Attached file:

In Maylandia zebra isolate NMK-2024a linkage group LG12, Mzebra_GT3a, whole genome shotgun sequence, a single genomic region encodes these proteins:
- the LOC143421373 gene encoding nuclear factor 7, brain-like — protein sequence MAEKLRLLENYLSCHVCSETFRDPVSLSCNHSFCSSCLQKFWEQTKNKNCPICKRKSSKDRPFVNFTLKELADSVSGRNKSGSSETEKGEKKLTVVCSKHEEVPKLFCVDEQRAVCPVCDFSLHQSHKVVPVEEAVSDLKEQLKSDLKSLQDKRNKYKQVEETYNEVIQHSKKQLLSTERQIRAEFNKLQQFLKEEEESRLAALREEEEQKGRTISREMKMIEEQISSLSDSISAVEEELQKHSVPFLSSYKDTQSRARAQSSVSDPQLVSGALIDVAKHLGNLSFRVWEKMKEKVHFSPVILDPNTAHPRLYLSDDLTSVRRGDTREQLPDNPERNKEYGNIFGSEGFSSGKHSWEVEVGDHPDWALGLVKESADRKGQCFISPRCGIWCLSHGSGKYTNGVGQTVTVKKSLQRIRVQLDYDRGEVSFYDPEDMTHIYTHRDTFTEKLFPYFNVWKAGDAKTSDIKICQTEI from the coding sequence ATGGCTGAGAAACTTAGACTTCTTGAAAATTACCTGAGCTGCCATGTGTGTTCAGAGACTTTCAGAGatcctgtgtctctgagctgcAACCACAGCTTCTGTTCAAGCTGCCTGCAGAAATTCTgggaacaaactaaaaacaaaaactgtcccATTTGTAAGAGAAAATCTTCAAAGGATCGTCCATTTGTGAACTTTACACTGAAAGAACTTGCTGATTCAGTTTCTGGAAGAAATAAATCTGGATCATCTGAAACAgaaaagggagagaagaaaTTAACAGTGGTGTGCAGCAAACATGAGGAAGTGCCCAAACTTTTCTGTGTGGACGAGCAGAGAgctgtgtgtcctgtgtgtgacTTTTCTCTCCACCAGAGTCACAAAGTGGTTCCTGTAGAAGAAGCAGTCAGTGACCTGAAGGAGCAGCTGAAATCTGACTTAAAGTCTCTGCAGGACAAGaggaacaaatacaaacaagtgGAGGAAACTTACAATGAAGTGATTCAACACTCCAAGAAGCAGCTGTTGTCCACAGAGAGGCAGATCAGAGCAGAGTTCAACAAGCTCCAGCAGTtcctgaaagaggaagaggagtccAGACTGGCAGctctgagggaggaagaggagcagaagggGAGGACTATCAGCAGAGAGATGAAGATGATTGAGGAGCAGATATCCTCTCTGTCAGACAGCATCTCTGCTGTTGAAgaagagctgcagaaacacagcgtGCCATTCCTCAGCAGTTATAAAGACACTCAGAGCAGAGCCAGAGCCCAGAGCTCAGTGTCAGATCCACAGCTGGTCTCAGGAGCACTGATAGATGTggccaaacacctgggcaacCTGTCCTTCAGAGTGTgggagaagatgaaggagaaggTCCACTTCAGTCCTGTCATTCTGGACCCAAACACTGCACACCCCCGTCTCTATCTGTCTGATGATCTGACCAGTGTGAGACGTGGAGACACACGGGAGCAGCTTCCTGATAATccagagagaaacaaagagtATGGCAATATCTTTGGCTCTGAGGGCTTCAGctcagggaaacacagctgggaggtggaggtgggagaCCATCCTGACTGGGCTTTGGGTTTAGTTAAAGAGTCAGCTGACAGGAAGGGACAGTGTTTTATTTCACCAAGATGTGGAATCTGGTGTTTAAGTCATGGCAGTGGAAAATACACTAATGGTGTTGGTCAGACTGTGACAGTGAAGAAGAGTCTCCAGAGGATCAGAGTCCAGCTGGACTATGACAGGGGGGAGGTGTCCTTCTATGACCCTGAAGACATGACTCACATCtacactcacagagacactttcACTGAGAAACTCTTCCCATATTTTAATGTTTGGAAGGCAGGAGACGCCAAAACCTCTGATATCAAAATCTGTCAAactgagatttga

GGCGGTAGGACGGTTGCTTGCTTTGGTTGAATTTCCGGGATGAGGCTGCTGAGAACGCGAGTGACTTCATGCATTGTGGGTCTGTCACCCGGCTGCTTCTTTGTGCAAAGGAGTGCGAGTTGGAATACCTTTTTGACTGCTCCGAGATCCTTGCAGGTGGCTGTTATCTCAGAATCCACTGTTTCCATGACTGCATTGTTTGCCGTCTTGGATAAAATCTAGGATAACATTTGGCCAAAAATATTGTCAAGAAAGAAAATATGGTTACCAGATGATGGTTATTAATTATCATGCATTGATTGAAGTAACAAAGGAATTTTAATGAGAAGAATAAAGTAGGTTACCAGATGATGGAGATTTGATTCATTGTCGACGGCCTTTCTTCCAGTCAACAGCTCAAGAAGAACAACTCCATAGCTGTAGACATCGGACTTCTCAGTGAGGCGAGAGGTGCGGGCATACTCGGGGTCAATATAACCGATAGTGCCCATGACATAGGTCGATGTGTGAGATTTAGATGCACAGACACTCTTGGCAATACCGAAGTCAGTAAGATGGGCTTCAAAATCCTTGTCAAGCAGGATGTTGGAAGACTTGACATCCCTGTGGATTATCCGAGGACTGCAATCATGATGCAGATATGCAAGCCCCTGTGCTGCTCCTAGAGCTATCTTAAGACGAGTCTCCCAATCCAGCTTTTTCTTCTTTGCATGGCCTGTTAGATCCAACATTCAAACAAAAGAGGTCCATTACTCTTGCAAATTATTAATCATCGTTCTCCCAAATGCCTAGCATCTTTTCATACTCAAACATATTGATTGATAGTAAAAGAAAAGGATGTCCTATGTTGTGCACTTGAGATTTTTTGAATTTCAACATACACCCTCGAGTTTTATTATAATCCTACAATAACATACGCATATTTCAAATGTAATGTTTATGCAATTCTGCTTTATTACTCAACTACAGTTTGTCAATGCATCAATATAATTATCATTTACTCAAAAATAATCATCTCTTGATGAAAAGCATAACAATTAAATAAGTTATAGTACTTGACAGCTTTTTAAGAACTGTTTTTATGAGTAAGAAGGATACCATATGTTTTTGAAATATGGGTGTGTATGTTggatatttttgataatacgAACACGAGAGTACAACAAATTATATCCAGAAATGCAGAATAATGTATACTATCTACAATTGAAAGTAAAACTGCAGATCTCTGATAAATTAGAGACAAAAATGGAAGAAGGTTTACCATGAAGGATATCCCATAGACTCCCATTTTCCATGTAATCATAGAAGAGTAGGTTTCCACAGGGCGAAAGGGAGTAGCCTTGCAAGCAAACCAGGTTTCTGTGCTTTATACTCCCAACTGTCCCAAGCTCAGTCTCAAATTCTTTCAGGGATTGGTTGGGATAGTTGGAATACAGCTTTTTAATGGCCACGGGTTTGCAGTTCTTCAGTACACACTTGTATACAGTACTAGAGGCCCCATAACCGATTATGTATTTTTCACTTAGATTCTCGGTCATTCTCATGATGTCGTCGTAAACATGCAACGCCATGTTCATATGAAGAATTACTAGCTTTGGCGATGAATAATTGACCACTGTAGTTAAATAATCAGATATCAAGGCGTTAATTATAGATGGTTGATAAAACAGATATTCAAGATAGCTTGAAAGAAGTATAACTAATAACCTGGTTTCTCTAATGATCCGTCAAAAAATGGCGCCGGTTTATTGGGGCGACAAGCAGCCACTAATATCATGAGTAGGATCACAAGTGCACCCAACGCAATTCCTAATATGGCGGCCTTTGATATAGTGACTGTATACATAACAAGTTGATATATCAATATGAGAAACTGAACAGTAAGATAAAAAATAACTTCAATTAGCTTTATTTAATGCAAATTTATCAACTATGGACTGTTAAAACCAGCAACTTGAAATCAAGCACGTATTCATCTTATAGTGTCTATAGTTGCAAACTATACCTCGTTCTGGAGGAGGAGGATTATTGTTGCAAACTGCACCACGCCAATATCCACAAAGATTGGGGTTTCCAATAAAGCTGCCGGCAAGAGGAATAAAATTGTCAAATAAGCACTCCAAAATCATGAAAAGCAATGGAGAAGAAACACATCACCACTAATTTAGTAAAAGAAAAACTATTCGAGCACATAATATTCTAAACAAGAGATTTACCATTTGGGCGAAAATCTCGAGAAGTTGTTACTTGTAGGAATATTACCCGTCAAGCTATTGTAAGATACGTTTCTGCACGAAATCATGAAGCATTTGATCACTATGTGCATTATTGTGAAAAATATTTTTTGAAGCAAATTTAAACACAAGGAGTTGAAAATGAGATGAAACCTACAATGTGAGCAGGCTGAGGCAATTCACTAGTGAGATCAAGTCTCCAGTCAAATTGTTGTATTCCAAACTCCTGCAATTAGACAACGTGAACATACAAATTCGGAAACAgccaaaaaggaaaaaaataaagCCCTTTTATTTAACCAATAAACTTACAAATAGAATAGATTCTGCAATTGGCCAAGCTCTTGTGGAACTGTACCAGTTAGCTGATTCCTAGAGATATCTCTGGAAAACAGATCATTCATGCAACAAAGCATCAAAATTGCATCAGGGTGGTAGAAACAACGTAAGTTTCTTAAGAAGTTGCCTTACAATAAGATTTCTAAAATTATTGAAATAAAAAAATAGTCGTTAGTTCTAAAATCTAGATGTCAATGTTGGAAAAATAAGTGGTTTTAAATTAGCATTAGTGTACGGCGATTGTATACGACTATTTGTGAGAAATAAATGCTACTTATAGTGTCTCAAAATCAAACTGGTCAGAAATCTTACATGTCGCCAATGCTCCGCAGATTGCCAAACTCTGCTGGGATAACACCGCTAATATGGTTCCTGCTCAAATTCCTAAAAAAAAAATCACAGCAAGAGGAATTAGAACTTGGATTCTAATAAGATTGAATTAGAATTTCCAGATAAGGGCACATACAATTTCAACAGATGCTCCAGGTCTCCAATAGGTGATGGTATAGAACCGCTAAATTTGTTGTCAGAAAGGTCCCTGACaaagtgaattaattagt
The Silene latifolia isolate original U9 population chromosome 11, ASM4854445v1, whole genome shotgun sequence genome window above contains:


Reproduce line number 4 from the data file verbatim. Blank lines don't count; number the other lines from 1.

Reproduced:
The Silene latifolia isolate original U9 population chromosome 11, ASM4854445v1, whole genome shotgun sequence genome window above contains: